Just a few weeks prior to my England trip, Masterpiece Theater presented a movie on the Bronte family called To Walk Invisible. Since I knew I was going to be at the Brontes’ home, I made sure to watch it.

The film was so authentic with respect to the accent in their native region that it was not always easy to understand what was being said. But the gist of the story came through. And, as always, the quality of the acting and production was superb.

I learned a lot through that presentation. The three sisters—Charlotte, Emily, and Anne—originally published under pseudonyms as men, thinking they wouldn’t be accepted as female authors. Their lives were tragic in that none lived to the age of forty, and Charlotte, the eldest and the one who made it to thirty-nine, witnessed the deaths of her brother and her other two sisters in the space of one year. Their short lives are why they didn’t have the opportunity to write more.

So we are left, primarily, with Charlotte’s Jane Eyre, Emily’s Wuthering Heights, and Anne’s Agnes Grey as testimonials to their talents.

The Bronte parsonage (their father was an Anglican clergyman) takes full advantage of the Masterpiece film. The first room on the left as you enter is the dining room, but it doubled as their writing room. Outfits worn in the film are now part of the tour.

Outside the gift shop is an appropriate memorial to the sisters:

This visit provided one of my most amusing driving experiences. I was dutifully following the GPS directions, which told me I had arrived. What I saw before me was a narrow and winding road going almost straight up (to where I did not know). I followed it, only to come to a dead end at the Bronte gift shop. There were no other cars around, no place to park, and I had to do one of my famous 12-point turns to get back in the other direction. From that height, we could see the actual parking lot down below on our left.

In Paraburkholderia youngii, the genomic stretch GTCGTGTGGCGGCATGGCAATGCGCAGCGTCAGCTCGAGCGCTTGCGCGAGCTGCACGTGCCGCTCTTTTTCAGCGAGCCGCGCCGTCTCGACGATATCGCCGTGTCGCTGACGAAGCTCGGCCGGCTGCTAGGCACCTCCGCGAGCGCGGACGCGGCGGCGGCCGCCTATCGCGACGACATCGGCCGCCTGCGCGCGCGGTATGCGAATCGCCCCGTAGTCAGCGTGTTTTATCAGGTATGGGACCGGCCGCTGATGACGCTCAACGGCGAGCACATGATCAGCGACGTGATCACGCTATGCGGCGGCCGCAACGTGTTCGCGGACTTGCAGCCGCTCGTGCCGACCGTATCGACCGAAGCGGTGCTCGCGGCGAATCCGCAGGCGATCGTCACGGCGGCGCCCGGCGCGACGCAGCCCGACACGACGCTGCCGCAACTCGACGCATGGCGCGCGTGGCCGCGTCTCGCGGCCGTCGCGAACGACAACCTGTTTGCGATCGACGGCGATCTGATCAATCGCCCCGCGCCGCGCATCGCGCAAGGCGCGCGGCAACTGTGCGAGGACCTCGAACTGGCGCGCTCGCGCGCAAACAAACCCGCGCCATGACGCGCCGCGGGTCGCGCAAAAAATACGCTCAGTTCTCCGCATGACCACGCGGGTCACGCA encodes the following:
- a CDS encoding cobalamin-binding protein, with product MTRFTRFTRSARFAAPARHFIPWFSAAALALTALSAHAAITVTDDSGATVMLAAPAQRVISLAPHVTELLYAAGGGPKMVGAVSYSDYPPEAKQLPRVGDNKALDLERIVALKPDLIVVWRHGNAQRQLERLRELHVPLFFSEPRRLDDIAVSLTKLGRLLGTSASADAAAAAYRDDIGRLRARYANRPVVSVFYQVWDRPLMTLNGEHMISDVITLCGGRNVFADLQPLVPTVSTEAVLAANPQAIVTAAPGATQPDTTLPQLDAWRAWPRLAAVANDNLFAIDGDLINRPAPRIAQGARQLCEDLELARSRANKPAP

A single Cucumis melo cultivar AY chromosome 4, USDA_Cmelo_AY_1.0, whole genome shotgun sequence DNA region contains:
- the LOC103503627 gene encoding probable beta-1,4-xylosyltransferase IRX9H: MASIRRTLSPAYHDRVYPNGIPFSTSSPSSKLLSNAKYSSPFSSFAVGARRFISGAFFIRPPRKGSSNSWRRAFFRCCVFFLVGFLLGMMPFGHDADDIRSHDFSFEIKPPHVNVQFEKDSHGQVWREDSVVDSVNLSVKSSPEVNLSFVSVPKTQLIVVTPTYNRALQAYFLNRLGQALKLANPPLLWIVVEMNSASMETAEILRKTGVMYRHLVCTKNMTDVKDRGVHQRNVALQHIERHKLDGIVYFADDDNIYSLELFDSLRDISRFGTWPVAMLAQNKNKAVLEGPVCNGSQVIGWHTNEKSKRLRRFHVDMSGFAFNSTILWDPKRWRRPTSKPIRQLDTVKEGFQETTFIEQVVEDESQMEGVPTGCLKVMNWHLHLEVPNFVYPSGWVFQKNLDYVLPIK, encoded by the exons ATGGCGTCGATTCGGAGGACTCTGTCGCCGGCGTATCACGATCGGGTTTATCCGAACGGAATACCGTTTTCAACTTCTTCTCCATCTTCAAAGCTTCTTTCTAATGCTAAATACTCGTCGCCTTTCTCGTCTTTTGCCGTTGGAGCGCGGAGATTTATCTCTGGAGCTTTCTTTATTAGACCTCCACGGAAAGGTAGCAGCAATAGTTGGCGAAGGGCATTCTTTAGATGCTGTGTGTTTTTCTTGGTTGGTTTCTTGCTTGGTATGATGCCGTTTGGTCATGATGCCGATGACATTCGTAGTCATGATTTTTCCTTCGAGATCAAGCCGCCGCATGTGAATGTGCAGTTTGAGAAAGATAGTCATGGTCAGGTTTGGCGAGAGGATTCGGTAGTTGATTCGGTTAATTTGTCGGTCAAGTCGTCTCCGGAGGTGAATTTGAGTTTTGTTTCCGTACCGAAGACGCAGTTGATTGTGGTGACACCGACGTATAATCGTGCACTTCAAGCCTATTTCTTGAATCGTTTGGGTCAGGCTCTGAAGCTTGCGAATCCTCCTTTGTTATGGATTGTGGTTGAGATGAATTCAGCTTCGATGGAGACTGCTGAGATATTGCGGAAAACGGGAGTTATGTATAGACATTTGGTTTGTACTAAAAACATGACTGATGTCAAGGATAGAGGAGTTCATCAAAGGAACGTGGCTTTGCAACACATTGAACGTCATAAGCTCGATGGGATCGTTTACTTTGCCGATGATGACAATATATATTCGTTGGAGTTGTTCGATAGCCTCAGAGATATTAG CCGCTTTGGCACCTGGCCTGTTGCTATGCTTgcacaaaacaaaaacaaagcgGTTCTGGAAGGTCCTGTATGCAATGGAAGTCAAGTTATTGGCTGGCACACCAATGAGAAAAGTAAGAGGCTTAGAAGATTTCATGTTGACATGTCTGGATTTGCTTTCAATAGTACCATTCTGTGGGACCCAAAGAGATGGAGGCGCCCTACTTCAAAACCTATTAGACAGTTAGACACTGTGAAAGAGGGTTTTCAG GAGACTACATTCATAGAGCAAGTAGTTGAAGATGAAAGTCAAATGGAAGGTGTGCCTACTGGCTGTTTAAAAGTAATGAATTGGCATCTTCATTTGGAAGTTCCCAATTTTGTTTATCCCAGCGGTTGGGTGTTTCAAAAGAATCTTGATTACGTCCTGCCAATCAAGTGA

I now know why the couple of people at the top looked rather puzzled as to why we were there. But this meant I had to negotiate my way back down through that narrow alleyway and find the entrance to that parking lot. Managing that without destroying both sides of the car may have been one of God’s minor interventions in my life.

In London, three of us made the trek to the Charles Dickens Museum, located in one of the homes he rented for a number of years. While I’ve seen many film adaptations of Dickens’s works, especially A Christmas Carol, Great Expectations, and Oliver Twist, I believe I’ve read only Great Expectations and A Tale of Two Cities (my early reading in school is becoming a rather dim memory now).

The three-story museum (four stories, if you count the basement) in this venerable townhouse is laid out exactly as it would have looked when Dickens lived there, with much of the original furniture.

When Dickens wanted to entertain, which he did quite often, he would invite visitors to his parlour.

Often, at these gatherings, Dickens would dress up and be the actor in scenes from plays. He loved entertaining others.

Right next to the parlour was his library, which has the desk Dickens used in this home, and on which he wrote Great Expectations and A Tale of Two Cities.

The saddest fact I learned on this tour had to do with Dickens’s marriage. His wife, Catherine, with whom he had ten children, suffered from depression later in life and Dickens didn’t want to deal with it. He initiated a legal separation and had a mistress for his remaining years. These portraits of the Dickenses are from an earlier, happier time.

This should be a cautionary tale. We celebrate literary genius—and Dickens certainly had that—but a solid foundation in the Christian faith and the moral character required of us is the legacy that has the greatest significance.

That’s the legacy I want to leave.